Marc Cuniberti – “Death Cross” – understandably – gets a bad rap
Don’t look now but the dreaded “Death Cross” has occurred in the S&P 500 stock index.
This ominous sounding indicator is considered by many technical market analysts as an omen worth noting. The Death Cross is when the 50-day moving average of the S&P 500’s closing price crosses and falls below the 200 day moving average of the same index.
This “crossover” when the 50 day moving average pierces the 200 day to the downside, forms somewhat of a cross of sorts. Actually it’s just the crossing of the average which describes the event. The name is usually is preceded by the word “dreaded”, as in “the dreaded Death Cross.”
The theory is that the longer 200 day average is syncing up with the shorter 50 day average which then indicates a larger and more significant move to the downside is about to occur.
Before you go calling your broker and hitting the sell button with your crash helmet strapped tight, know this: there is no indicator that is foolproof nor human that is infallible that can predict in any way, shape, form, or timeframe what is about to happen in the sociological world which is the stock market.
The Death Cross did precede the two recent market implosions that were the dot.com crash in 2000 and the 2008 crisis, but the cross has also appeared near or at important stock market bottoms which means the cross was followed by healthy gains.
So much for the “dreaded” part of the moniker.
Drilling down into how valid the indicator might be, we find 33 such Death Crosses in the S&P in the last 68 years with this latest one wearing the jersey number 34. The good news is only four of these preceded a bear market of greater than 20 percent which occurred within 24 months from when the cross appeared.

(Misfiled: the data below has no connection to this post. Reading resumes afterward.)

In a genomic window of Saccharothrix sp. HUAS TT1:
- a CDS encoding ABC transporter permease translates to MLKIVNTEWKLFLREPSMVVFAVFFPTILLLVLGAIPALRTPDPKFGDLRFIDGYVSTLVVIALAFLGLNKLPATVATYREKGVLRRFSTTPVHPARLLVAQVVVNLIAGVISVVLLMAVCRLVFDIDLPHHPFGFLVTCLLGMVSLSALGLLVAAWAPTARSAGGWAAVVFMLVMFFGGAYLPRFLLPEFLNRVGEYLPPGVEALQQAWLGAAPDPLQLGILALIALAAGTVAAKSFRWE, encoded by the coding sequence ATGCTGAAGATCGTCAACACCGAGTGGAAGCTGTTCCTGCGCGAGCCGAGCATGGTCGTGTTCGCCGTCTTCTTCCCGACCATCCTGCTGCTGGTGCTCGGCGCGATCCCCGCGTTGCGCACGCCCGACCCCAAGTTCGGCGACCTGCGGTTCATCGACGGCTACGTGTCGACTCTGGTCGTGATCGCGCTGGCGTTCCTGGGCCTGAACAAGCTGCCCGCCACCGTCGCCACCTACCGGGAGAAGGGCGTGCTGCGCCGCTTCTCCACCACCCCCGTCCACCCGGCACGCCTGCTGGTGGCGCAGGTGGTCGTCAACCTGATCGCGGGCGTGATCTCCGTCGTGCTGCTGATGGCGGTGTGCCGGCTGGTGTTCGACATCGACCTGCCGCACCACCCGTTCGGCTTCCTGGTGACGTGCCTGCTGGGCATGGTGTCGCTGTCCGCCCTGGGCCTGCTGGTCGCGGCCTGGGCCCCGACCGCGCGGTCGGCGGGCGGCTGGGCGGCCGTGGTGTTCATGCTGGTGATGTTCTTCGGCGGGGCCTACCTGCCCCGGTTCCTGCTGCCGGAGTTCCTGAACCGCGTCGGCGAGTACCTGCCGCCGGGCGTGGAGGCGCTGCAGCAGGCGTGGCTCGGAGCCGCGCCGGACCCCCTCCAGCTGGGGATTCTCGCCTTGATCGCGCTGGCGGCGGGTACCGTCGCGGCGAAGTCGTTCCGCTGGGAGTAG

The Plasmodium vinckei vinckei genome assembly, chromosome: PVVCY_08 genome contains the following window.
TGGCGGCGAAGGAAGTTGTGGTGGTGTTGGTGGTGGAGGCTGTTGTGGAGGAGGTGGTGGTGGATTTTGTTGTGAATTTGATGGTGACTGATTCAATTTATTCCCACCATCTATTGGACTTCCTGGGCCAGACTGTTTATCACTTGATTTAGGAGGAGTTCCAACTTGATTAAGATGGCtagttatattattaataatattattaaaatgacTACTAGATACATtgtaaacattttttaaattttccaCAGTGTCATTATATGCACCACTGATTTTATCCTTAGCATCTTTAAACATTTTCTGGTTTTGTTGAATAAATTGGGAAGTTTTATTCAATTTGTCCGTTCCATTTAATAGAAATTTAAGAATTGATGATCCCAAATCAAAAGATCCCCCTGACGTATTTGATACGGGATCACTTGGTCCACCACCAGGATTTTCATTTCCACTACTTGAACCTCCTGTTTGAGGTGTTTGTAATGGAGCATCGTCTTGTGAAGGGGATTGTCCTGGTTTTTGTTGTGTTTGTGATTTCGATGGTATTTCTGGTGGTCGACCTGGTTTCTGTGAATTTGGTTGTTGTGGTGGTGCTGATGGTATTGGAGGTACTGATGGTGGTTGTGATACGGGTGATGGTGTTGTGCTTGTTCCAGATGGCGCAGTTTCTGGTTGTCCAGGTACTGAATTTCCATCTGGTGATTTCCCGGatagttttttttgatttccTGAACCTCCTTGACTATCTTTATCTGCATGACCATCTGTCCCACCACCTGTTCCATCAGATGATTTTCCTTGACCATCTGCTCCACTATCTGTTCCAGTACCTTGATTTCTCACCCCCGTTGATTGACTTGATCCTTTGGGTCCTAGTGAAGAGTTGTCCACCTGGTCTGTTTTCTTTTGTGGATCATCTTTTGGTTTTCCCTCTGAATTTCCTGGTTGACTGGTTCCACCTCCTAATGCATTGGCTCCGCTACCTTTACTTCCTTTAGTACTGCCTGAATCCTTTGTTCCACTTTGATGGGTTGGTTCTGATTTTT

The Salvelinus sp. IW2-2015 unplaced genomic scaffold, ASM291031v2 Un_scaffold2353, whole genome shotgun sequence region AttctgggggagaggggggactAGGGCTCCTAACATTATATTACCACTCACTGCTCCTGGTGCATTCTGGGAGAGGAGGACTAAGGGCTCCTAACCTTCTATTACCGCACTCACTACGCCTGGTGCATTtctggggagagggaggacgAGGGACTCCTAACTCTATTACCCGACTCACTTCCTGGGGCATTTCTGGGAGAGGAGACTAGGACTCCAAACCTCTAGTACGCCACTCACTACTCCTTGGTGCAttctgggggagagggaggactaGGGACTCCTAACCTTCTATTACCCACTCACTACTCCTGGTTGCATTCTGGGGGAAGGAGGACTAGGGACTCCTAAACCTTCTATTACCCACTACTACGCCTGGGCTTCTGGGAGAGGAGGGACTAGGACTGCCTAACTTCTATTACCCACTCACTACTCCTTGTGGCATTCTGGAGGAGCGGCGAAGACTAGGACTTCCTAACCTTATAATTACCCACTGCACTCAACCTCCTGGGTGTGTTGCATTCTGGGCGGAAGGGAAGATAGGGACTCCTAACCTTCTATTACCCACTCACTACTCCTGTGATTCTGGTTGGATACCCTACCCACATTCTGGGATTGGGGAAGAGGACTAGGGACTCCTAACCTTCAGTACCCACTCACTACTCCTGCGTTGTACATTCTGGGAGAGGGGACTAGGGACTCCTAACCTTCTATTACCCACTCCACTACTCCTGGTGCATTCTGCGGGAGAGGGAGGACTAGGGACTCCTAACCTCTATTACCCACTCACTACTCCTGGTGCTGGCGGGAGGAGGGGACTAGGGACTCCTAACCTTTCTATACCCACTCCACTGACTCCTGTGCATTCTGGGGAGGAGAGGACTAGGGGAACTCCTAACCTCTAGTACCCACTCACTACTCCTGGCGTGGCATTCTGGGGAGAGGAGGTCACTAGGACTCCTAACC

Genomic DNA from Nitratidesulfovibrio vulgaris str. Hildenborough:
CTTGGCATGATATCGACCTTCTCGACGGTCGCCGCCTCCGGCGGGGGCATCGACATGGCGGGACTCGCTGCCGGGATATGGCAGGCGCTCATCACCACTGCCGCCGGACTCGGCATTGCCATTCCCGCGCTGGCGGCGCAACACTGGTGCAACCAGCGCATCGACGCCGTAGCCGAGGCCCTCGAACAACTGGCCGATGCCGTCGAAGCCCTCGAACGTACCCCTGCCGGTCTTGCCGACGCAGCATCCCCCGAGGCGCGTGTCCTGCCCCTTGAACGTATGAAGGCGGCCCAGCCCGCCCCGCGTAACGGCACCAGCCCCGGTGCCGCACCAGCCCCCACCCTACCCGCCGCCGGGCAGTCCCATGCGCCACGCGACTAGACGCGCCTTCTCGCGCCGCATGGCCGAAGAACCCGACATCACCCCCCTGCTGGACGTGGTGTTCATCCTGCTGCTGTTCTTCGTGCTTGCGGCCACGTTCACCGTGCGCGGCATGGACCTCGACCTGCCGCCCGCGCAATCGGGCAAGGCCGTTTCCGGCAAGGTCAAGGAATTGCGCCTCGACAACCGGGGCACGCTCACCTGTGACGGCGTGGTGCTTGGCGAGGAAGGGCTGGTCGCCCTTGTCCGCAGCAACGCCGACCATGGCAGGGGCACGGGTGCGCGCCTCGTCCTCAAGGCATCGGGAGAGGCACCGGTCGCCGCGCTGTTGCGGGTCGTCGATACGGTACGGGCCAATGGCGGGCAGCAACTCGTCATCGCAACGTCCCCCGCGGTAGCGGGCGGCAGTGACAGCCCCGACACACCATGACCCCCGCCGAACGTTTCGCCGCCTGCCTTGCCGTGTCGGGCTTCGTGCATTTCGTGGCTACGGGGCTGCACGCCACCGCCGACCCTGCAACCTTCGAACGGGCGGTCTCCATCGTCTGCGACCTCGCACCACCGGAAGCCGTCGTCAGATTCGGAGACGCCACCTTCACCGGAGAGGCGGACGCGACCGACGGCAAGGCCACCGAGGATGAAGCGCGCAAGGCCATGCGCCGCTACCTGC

And 22 crosses preceded a gain in the index within 6 to 12 months. Averaging out all the past 33 crosses and we get a gain of about 8.6 percent a year later.
Maybe they should rename it given the average result looks to be positive and a harbinger of good things to come instead of bad.
This goes to show technical stock indicators have their place but it’s a limited sized place at that. No indicator is foolproof and attaching a scary name to one doesn’t make it more valid, although it may sell more newspapers.
After all, what novice would ignore a “Death Cross” either in theory or in the real world?
Only time will tell if this new cross will bear out a good or bad outcome, but it’s safe to say markets don’t fall forever. Not that they couldn’t I suppose, but they haven’t. Even the worst of markets eventually turn up, at least historically that is.
That’s not to say a falling market can’t do damage. Indeed this latest go around has wiped some profits from the slate and most likely from investor portfolios, and depending on what you hold, the damage and the time to recover could be significant.
Not a pleasant reality for sure. We can only hope before they plug a cross over me, the market will have recovered nicely and then some. At least that’s what I’m hoping for. If I had my way, I would prefer not to have Death Crosses of any kind, either in monetary theory or planted over my final resting place, although the latter is a foregone conclusion.
Indexed reference cannot be invested in directly. Investing involves risk. You can lose money, either partially or as a full loss of principal. This article expresses the opinions of Marc Cuniberti and are opinions only and should not be construed or acted upon as individual investment advice. Mr. Cuniberti is an Investment Advisor Representative through Cambridge Investment Research Advisors, Inc., a Registered Investment Advisor. Marc can be contacted at SMC Wealth Management, 164 Maple St #1, Auburn, CA 95603 (530) 559-1214. SMC and Cambridge are not affiliated. His website is http://www.moneymanagementradio.com. California Insurance License # OL34249.
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